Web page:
In conjunction with registration of chemicals, the Industry will have to prepare risk assessments and control measures for people using and coming into contact with the substances. It is thought that a list of "Substances of High Concern" (e.g. cancer causing chemicals or chemicals which remain in the environment for a long period of time) will be developed under REACH. For chemicals categorised in this way, supply and manufacturer will only be possible where authorisation has been obtained from the European Chemicals Agency.

Although REACH provides long awaited clarity and consolidation of legal requirements relating to chemicals, trade unions have suggested that it could have gone further. The specific example given is that the industry is still able to use hazardous substances, even if a safer alternative exists.

It should also be noted that REACH does not replace Control of Substances Hazardous to Health (COSHH) or Chemicals (Hazard Information and Packaging for Supply) (CHIP) Regulations which will remain in full force and effect.

For more information go to:

For details of a REACH awareness event near you go to:

Control Of Major Accident Hazards Regulations 1999: Buncefield

On the 11 December 2005, a number of explosions occurred at the Hertfordshire Oil Storage Terminal, generally known as the Buncefield Oil Depot. The explosions were of massive proportions and fire engulfed a high proportion of the site. The fire burned for several days, destroying most of the site and emitting large clouds of black smoke into the atmosphere. Forty-three people were injured, but there were no fatalities. Significant damage occurred to both commercial and residential properties in the vicinity and a large area around the site was evacuated on emergency service advice.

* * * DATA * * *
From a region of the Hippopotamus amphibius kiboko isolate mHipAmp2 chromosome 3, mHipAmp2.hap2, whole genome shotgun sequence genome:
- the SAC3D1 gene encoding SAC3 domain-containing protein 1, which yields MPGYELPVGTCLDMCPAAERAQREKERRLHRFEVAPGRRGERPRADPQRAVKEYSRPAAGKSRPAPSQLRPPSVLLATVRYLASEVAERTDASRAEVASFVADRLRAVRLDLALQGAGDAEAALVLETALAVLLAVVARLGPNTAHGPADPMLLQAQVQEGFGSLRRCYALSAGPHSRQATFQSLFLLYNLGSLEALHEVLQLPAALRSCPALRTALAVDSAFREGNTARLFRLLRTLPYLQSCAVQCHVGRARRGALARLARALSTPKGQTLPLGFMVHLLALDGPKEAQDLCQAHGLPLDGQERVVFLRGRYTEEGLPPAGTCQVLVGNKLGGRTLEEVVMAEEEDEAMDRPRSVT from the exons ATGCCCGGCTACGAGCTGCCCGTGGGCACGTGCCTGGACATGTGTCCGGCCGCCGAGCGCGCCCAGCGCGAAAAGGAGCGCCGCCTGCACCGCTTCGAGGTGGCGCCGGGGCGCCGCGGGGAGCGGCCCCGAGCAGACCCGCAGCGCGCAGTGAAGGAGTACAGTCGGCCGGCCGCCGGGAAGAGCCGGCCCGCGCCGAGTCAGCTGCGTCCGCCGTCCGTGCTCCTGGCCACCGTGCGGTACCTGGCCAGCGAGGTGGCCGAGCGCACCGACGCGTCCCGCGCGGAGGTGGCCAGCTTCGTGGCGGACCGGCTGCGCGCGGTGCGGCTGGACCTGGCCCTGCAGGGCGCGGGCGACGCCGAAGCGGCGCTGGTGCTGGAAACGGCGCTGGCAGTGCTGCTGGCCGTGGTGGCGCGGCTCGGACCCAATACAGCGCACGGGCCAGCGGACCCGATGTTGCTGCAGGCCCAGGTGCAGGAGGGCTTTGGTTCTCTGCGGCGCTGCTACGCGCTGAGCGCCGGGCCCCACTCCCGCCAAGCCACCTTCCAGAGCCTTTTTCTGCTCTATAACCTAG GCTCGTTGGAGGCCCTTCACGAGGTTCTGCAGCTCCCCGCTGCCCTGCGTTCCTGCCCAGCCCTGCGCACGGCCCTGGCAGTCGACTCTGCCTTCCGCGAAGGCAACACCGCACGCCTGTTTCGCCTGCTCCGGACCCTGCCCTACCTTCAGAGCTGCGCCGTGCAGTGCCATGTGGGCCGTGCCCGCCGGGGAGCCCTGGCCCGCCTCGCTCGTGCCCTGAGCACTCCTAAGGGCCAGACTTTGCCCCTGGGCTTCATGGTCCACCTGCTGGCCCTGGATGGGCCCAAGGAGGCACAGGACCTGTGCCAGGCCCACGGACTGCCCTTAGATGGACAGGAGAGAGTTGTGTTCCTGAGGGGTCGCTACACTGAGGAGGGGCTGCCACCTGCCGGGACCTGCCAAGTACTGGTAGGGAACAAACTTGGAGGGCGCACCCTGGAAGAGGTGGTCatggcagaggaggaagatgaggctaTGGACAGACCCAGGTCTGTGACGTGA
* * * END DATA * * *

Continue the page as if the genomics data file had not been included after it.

A government inquiry held jointly by the HSE and the Environment Agency ("EA") is currently taking place. An initial progress report by the Major Incident Investigation Board (MIIB) on 13 July 2006 did not go into the causes of the explosion, but looked at the environmental impact. A statement from the Chairman of the Board, Lord Newton on 16 August 2007 makes it clear that there is still much research to be done, and that it is impossible to state clearly how much further research will be necessary to deliver sound guidance to the Industry.

Although the MIIB’s final report is not complete, the Buncefield Standards Task Group (BSTG) issued their final report into safety and environmental standards for fuel storage sites on 24 July 2007. Shortly after the incident, the BSTG was formed, consisting of representatives from the COMAH (Control of Major Accident Hazards) Competent Authority and from industry. The aim was to translate lessons from the Buncefield incident into effective and practical guidance for industry to implement as rapidly as possible. The purpose of the report is to specify the minimum expected standards of control which should be in place at all establishments storing large volumes of petroleum, and similar products capable of giving rise to a large flammable vapour cloud in the event of a loss of primary containment.

The report is available at

HMA -v- ICL Tech Limited And ICL Plastics Limited – Stockline

On 28 August 2007 the owner and operator of the ‘Stockline’ factory in Glasgow (which exploded in May 2004, killing nine people and injuring thirty-three) were fined £400,000 after admitting breaches of health and safety legislation.

The explosion was caused by a build-up of liquid petroleum gas (LPG), which leaked out of pipework installed in 1969. This may have ignited when an employee switched on a light in the basement. The court was told there had been no risk assessment or system for inspecting that stretch of pipework, which was originally above ground but had been buried in 1974. After the explosion, it was estimated that the cost of replacing the pipework would have been £405.